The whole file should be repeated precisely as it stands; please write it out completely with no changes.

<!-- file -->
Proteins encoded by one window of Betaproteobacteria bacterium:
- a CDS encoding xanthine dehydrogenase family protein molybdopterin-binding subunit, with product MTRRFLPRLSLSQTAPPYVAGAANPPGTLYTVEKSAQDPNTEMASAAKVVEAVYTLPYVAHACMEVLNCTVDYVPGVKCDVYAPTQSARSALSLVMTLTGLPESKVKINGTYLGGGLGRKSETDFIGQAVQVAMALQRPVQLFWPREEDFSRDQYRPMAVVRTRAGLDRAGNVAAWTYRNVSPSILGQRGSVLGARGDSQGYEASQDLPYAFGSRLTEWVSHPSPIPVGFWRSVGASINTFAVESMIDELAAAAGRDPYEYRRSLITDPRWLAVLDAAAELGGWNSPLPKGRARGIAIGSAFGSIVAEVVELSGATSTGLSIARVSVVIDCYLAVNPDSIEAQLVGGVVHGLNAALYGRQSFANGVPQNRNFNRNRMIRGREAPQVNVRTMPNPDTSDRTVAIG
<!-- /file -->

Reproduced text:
Proteins encoded by one window of Betaproteobacteria bacterium:
- a CDS encoding xanthine dehydrogenase family protein molybdopterin-binding subunit, with product MTRRFLPRLSLSQTAPPYVAGAANPPGTLYTVEKSAQDPNTEMASAAKVVEAVYTLPYVAHACMEVLNCTVDYVPGVKCDVYAPTQSARSALSLVMTLTGLPESKVKINGTYLGGGLGRKSETDFIGQAVQVAMALQRPVQLFWPREEDFSRDQYRPMAVVRTRAGLDRAGNVAAWTYRNVSPSILGQRGSVLGARGDSQGYEASQDLPYAFGSRLTEWVSHPSPIPVGFWRSVGASINTFAVESMIDELAAAAGRDPYEYRRSLITDPRWLAVLDAAAELGGWNSPLPKGRARGIAIGSAFGSIVAEVVELSGATSTGLSIARVSVVIDCYLAVNPDSIEAQLVGGVVHGLNAALYGRQSFANGVPQNRNFNRNRMIRGREAPQVNVRTMPNPDTSDRTVAIG